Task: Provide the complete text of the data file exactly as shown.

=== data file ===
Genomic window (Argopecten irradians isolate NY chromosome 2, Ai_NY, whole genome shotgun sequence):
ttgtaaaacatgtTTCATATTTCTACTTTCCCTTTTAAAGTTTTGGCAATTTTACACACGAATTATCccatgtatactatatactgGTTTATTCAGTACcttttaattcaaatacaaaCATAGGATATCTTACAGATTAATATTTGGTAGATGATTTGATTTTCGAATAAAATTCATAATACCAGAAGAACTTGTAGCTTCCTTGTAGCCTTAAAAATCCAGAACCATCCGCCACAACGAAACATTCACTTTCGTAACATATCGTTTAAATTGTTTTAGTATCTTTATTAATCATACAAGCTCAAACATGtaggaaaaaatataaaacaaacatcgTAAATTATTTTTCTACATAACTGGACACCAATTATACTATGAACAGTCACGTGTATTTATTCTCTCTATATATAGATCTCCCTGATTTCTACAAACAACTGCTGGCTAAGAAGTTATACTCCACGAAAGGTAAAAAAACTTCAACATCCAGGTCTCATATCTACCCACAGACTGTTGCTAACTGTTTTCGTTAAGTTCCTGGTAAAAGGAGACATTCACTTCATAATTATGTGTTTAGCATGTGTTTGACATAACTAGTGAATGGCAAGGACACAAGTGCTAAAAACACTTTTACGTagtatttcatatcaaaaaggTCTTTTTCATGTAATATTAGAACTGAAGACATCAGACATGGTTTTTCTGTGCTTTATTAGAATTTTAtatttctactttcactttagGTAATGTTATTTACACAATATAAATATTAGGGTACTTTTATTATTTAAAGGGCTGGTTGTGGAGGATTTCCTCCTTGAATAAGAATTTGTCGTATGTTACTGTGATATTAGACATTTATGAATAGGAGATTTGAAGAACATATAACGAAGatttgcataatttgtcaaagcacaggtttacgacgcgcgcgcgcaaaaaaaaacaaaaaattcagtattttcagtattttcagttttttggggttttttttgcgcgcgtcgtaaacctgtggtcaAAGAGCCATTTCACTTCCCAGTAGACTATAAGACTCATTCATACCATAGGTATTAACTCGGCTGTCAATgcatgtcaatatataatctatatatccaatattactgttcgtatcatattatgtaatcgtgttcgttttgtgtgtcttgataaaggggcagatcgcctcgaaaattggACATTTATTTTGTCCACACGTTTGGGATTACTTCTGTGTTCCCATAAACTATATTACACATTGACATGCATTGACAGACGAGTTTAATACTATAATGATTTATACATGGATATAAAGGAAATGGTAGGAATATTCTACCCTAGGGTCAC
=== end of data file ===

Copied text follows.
Genomic window (Argopecten irradians isolate NY chromosome 2, Ai_NY, whole genome shotgun sequence):
ttgtaaaacatgtTTCATATTTCTACTTTCCCTTTTAAAGTTTTGGCAATTTTACACACGAATTATCccatgtatactatatactgGTTTATTCAGTACcttttaattcaaatacaaaCATAGGATATCTTACAGATTAATATTTGGTAGATGATTTGATTTTCGAATAAAATTCATAATACCAGAAGAACTTGTAGCTTCCTTGTAGCCTTAAAAATCCAGAACCATCCGCCACAACGAAACATTCACTTTCGTAACATATCGTTTAAATTGTTTTAGTATCTTTATTAATCATACAAGCTCAAACATGtaggaaaaaatataaaacaaacatcgTAAATTATTTTTCTACATAACTGGACACCAATTATACTATGAACAGTCACGTGTATTTATTCTCTCTATATATAGATCTCCCTGATTTCTACAAACAACTGCTGGCTAAGAAGTTATACTCCACGAAAGGTAAAAAAACTTCAACATCCAGGTCTCATATCTACCCACAGACTGTTGCTAACTGTTTTCGTTAAGTTCCTGGTAAAAGGAGACATTCACTTCATAATTATGTGTTTAGCATGTGTTTGACATAACTAGTGAATGGCAAGGACACAAGTGCTAAAAACACTTTTACGTagtatttcatatcaaaaaggTCTTTTTCATGTAATATTAGAACTGAAGACATCAGACATGGTTTTTCTGTGCTTTATTAGAATTTTAtatttctactttcactttagGTAATGTTATTTACACAATATAAATATTAGGGTACTTTTATTATTTAAAGGGCTGGTTGTGGAGGATTTCCTCCTTGAATAAGAATTTGTCGTATGTTACTGTGATATTAGACATTTATGAATAGGAGATTTGAAGAACATATAACGAAGatttgcataatttgtcaaagcacaggtttacgacgcgcgcgcgcaaaaaaaaacaaaaaattcagtattttcagtattttcagttttttggggttttttttgcgcgcgtcgtaaacctgtggtcaAAGAGCCATTTCACTTCCCAGTAGACTATAAGACTCATTCATACCATAGGTATTAACTCGGCTGTCAATgcatgtcaatatataatctatatatccaatattactgttcgtatcatattatgtaatcgtgttcgttttgtgtgtcttgataaaggggcagatcgcctcgaaaattggACATTTATTTTGTCCACACGTTTGGGATTACTTCTGTGTTCCCATAAACTATATTACACATTGACATGCATTGACAGACGAGTTTAATACTATAATGATTTATACATGGATATAAAGGAAATGGTAGGAATATTCTACCCTAGGGTCAC